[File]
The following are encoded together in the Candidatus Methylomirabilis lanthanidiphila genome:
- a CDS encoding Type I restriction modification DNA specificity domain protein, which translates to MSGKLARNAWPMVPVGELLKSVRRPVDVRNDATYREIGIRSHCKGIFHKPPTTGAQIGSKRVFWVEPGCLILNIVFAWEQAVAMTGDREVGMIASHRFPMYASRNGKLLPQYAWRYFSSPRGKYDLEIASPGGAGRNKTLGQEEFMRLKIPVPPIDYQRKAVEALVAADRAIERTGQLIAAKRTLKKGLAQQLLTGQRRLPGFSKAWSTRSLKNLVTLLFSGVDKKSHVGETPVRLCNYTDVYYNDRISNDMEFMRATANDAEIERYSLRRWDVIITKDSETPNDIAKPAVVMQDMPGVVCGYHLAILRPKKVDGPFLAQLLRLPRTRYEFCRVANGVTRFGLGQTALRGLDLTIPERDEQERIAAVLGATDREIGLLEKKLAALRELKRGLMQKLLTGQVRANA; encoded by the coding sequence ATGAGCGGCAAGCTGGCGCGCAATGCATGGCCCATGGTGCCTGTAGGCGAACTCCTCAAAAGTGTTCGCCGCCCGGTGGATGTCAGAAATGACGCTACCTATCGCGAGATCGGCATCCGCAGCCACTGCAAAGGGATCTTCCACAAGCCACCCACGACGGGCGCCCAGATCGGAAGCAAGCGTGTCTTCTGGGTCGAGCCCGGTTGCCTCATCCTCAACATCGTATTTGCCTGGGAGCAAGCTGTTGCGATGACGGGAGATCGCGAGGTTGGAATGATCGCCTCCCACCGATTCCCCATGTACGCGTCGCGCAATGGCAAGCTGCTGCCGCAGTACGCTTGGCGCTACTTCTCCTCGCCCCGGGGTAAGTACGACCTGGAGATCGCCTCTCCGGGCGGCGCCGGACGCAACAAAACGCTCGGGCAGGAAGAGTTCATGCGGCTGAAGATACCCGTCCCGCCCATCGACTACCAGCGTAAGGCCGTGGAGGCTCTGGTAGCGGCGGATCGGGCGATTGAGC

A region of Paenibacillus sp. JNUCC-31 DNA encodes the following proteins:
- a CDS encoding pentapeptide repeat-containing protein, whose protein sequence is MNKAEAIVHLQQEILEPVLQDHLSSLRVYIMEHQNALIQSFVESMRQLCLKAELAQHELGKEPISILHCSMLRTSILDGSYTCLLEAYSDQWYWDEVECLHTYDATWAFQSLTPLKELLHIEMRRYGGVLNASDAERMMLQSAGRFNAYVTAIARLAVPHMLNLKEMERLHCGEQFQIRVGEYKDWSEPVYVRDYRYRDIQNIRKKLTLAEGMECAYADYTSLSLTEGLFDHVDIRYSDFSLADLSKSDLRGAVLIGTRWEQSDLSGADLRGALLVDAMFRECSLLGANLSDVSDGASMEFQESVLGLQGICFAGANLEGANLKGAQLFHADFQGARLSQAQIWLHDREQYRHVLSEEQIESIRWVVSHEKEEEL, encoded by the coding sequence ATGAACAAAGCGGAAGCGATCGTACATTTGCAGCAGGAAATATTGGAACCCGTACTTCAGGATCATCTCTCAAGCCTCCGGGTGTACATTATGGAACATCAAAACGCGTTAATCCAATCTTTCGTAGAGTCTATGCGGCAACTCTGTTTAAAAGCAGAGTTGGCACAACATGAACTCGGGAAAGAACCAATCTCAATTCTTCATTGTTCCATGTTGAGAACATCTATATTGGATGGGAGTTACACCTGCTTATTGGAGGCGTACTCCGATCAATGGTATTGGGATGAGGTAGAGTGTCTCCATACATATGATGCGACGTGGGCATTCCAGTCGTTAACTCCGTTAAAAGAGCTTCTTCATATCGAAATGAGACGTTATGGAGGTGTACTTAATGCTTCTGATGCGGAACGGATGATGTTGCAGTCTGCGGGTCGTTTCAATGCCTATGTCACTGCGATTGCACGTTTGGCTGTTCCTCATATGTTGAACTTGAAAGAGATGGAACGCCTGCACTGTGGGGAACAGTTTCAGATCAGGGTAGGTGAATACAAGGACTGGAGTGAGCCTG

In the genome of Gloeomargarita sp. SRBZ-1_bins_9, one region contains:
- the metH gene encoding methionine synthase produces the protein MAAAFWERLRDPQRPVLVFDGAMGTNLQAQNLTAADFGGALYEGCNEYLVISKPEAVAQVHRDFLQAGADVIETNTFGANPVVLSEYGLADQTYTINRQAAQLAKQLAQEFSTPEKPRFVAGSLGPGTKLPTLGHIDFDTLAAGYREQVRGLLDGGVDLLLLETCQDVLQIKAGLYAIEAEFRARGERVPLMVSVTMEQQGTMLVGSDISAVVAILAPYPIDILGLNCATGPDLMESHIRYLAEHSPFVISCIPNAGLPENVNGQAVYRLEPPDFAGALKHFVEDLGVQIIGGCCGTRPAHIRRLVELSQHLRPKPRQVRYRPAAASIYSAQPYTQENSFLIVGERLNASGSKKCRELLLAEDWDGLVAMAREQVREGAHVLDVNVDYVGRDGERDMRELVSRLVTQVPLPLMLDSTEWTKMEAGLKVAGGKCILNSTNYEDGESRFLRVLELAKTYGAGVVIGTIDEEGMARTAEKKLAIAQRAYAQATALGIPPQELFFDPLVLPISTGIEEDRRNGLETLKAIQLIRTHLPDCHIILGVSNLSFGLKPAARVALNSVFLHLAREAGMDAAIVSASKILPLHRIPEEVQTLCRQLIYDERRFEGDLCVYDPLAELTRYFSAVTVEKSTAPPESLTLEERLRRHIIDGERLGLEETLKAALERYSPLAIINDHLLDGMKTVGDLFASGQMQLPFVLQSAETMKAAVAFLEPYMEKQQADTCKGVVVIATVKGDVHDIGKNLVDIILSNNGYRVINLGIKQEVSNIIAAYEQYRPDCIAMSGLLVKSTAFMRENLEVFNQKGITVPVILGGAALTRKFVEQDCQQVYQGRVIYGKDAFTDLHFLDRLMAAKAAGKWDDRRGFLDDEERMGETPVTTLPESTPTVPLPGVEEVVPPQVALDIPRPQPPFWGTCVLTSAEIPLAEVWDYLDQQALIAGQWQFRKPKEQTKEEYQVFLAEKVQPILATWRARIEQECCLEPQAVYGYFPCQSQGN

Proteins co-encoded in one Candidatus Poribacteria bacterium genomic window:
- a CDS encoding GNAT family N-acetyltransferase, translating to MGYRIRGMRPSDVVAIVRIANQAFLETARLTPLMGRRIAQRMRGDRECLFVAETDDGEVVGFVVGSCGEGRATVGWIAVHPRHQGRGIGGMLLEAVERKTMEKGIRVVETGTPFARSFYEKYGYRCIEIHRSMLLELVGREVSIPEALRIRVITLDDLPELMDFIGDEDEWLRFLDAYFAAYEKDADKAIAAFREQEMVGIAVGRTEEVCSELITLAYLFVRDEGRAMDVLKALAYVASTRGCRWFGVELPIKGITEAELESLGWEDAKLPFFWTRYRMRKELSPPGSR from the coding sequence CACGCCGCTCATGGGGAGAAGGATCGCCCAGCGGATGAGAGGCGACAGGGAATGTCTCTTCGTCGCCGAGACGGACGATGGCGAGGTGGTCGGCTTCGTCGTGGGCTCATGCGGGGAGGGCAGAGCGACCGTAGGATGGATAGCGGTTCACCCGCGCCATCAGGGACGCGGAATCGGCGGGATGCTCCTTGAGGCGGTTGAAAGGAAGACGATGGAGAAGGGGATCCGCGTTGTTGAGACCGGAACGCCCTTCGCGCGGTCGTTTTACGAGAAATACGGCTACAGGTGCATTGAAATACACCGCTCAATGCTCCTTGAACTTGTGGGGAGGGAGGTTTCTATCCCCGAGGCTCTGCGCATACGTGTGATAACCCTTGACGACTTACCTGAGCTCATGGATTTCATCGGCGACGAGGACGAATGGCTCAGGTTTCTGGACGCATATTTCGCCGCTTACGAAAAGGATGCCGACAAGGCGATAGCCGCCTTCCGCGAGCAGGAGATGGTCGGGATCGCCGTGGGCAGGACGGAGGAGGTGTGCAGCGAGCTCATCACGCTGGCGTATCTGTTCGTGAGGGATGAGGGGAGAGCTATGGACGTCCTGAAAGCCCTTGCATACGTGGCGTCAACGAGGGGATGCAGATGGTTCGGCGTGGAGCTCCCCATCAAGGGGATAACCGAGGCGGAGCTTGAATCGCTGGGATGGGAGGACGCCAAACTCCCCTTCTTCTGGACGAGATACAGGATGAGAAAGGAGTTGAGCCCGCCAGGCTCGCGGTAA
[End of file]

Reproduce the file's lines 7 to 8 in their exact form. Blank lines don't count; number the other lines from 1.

Proteins co-encoded in one Candidatus Poribacteria bacterium genomic window:
- a CDS encoding GNAT family N-acetyltransferase, translating to MGYRIRGMRPSDVVAIVRIANQAFLETARLTPLMGRRIAQRMRGDRECLFVAETDDGEVVGFVVGSCGEGRATVGWIAVHPRHQGRGIGGMLLEAVERKTMEKGIRVVETGTPFARSFYEKYGYRCIEIHRSMLLELVGREVSIPEALRIRVITLDDLPELMDFIGDEDEWLRFLDAYFAAYEKDADKAIAAFREQEMVGIAVGRTEEVCSELITLAYLFVRDEGRAMDVLKALAYVASTRGCRWFGVELPIKGITEAELESLGWEDAKLPFFWTRYRMRKELSPPGSR from the coding sequence CACGCCGCTCATGGGGAGAAGGATCGCCCAGCGGATGAGAGGCGACAGGGAATGTCTCTTCGTCGCCGAGACGGACGATGGCGAGGTGGTCGGCTTCGTCGTGGGCTCATGCGGGGAGGGCAGAGCGACCGTAGGATGGATAGCGGTTCACCCGCGCCATCAGGGACGCGGAATCGGCGGGATGCTCCTTGAGGCGGTTGAAAGGAAGACGATGGAGAAGGGGATCCGCGTTGTTGAGACCGGAACGCCCTTCGCGCGGTCGTTTTACGAGAAATACGGCTACAGGTGCATTGAAATACACCGCTCAATGCTCCTTGAACTTGTGGGGAGGGAGGTTTCTATCCCCGAGGCTCTGCGCATACGTGTGATAACCCTTGACGACTTACCTGAGCTCATGGATTTCATCGGCGACGAGGACGAATGGCTCAGGTTTCTGGACGCATATTTCGCCGCTTACGAAAAGGATGCCGACAAGGCGATAGCCGCCTTCCGCGAGCAGGAGATGGTCGGGATCGCCGTGGGCAGGACGGAGGAGGTGTGCAGCGAGCTCATCACGCTGGCGTATCTGTTCGTGAGGGATGAGGGGAGAGCTATGGACGTCCTGAAAGCCCTTGCATACGTGGCGTCAACGAGGGGATGCAGATGGTTCGGCGTGGAGCTCCCCATCAAGGGGATAACCGAGGCGGAGCTTGAATCGCTGGGATGGGAGGACGCCAAACTCCCCTTCTTCTGGACGAGATACAGGATGAGAAAGGAGTTGAGCCCGCCAGGCTCGCGGTAA